The Tamil Progressive Alliance founded on June 3rd 2015 is the premier political configuration of the Hill Country Tamils as far as Parliamentary representation is concerned.The TPA obtained six seats at the 2015 Parliament poll. The party got three seats in Nuwara- Eliya and one each in Colombo, Badulla and Kandy districts. The TPA repeated its success in 2020 by winning six seats in the exact manner as it did earlier in 2015. Three other Hill Country Tamil MP’s were also elected in 2020. They are two from the Ceylon Workers Congress(CWC) in Nuwara -Eliya and one from the Samagi Jana Balavegaya(SJB) in Badulla. However the TPA’s Badulla district MP violated party discipline by voting for the 20th Constitutional amendment and was expelled. Thus the MP tally of the TPA is now fiveThe TPA contested the 2015 election under the UNP’s elephant symbol and the 2020 poll under the SJB telephone symbol.
The TPA comprises the Democratic Peoples Front (DPF) National Union of Workers (NUW) and Up Country Peoples Front (UCPF) led by Mano Ganesan, Palani Thigambaram and Velusamy Radhakrishnan respectively. While the three constituent parties continue to retain their status as separate parties, the TPA was officially recognized as an Independent political party by the Elections Commission last year and allocated the torchlight as election symbol.
“Tamil Mutpoakku Kootani”.
Mano Ganesan is the Tamil Political Alliance leader while Palani Thigambram and V Radhakrishnan are the joint deputy -leaders. Chandra Schafter is the General Secretary. The TPA has a Presidium of six Members and a fourteen member Politbureau.The presidium comprises the PA leader, the two deputy leaders, the Gen Secy and the two Members of Parliament. The Politbureau consists of the six Presidium members and eight others nominated by the three constituent parties.The TPA’s name in Tamil is “Tamil Mutpoakku Kootani”.
Apart from Parliamentary representation, the TPA has 138 Local Authority members elected from several councils in eight districts namely Nuwara- Eliya, Kandy, Matale, Badulla, Kegalle,Ratnapura,Colombo and Gampaha. It also had 11 Provincial Council members when the Provincil Councils were functioning. The eleven Provincil Councillors consisted of six from Central Province, three from Western province and two from Uva. However these councillors had been elected from the DPF,NUW and UCPF as the TPA had not been formed when the PC polls took place.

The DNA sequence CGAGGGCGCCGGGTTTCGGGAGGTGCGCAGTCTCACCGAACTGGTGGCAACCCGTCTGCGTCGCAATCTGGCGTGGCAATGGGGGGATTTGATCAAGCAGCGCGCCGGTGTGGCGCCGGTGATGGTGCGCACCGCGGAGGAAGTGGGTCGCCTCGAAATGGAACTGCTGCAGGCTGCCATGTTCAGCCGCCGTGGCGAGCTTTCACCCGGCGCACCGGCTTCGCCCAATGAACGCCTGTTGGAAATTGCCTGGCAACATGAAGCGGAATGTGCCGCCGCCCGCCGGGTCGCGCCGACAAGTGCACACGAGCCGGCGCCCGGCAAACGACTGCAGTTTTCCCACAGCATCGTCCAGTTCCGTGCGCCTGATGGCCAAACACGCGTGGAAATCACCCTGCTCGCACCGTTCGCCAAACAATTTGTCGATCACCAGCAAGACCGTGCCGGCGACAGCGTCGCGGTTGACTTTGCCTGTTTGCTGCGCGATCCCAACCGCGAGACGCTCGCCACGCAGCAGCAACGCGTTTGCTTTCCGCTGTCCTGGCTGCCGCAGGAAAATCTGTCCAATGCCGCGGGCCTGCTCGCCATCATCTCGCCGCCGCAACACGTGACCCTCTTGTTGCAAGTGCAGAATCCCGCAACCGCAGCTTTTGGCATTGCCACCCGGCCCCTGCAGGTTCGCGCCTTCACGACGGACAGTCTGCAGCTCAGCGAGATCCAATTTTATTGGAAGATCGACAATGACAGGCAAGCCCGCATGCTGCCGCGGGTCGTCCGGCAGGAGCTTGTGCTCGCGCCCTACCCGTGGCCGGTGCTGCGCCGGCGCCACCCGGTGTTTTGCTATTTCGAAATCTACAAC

The current TPA proposal to form a Non – Territorial Community Council(NTCC) is an integral and vital component of a poltically important document formulated by the TPA, a few weeks ago. It is titled “Aspirations of Tamil People of Recent Indian Origin Towards Integration with Dignity and Mainstreaming as full Citizens in Sri Lankan Polity and India Sri Lanka Accords”.
Initially the TPA held public discussions on the need for such a document and thereafter called for related submissions from intellectuals, scholars and professionals in the community. A committee was formed to draft the document referred to in brief as the “Aspirational Document”. The final draft was approved and authorized for public dissemination by the TPA politbureau and presidioum. A key element of the aspirational document is the proposal to establish Non -Territorial Community Councils for “Minority Communities of Special Interest (MCoSI) living in dispersed form in the country”.